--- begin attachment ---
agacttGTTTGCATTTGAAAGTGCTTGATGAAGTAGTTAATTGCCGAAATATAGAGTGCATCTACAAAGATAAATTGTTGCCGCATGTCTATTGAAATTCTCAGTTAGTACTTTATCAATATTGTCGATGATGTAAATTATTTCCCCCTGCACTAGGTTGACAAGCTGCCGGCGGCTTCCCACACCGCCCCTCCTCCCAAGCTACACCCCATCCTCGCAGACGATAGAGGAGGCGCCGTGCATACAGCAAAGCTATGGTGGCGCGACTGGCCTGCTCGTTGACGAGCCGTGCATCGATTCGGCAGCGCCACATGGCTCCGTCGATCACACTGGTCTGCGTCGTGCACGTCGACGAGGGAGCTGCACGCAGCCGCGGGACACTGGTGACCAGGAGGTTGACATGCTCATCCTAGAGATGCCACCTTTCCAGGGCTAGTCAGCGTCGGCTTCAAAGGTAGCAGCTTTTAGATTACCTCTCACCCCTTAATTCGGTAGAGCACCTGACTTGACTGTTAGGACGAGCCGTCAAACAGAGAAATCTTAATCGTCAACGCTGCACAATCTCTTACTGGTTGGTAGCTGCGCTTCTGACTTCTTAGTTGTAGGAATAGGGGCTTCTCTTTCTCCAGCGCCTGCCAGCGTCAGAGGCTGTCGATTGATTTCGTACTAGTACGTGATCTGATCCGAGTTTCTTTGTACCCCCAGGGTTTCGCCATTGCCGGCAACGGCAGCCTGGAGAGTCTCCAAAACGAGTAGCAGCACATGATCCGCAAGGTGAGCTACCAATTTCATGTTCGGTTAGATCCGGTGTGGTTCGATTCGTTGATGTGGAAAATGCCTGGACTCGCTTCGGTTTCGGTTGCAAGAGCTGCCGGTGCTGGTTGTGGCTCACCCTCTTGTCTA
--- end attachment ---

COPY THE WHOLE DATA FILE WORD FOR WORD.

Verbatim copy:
agacttGTTTGCATTTGAAAGTGCTTGATGAAGTAGTTAATTGCCGAAATATAGAGTGCATCTACAAAGATAAATTGTTGCCGCATGTCTATTGAAATTCTCAGTTAGTACTTTATCAATATTGTCGATGATGTAAATTATTTCCCCCTGCACTAGGTTGACAAGCTGCCGGCGGCTTCCCACACCGCCCCTCCTCCCAAGCTACACCCCATCCTCGCAGACGATAGAGGAGGCGCCGTGCATACAGCAAAGCTATGGTGGCGCGACTGGCCTGCTCGTTGACGAGCCGTGCATCGATTCGGCAGCGCCACATGGCTCCGTCGATCACACTGGTCTGCGTCGTGCACGTCGACGAGGGAGCTGCACGCAGCCGCGGGACACTGGTGACCAGGAGGTTGACATGCTCATCCTAGAGATGCCACCTTTCCAGGGCTAGTCAGCGTCGGCTTCAAAGGTAGCAGCTTTTAGATTACCTCTCACCCCTTAATTCGGTAGAGCACCTGACTTGACTGTTAGGACGAGCCGTCAAACAGAGAAATCTTAATCGTCAACGCTGCACAATCTCTTACTGGTTGGTAGCTGCGCTTCTGACTTCTTAGTTGTAGGAATAGGGGCTTCTCTTTCTCCAGCGCCTGCCAGCGTCAGAGGCTGTCGATTGATTTCGTACTAGTACGTGATCTGATCCGAGTTTCTTTGTACCCCCAGGGTTTCGCCATTGCCGGCAACGGCAGCCTGGAGAGTCTCCAAAACGAGTAGCAGCACATGATCCGCAAGGTGAGCTACCAATTTCATGTTCGGTTAGATCCGGTGTGGTTCGATTCGTTGATGTGGAAAATGCCTGGACTCGCTTCGGTTTCGGTTGCAAGAGCTGCCGGTGCTGGTTGTGGCTCACCCTCTTGTCTA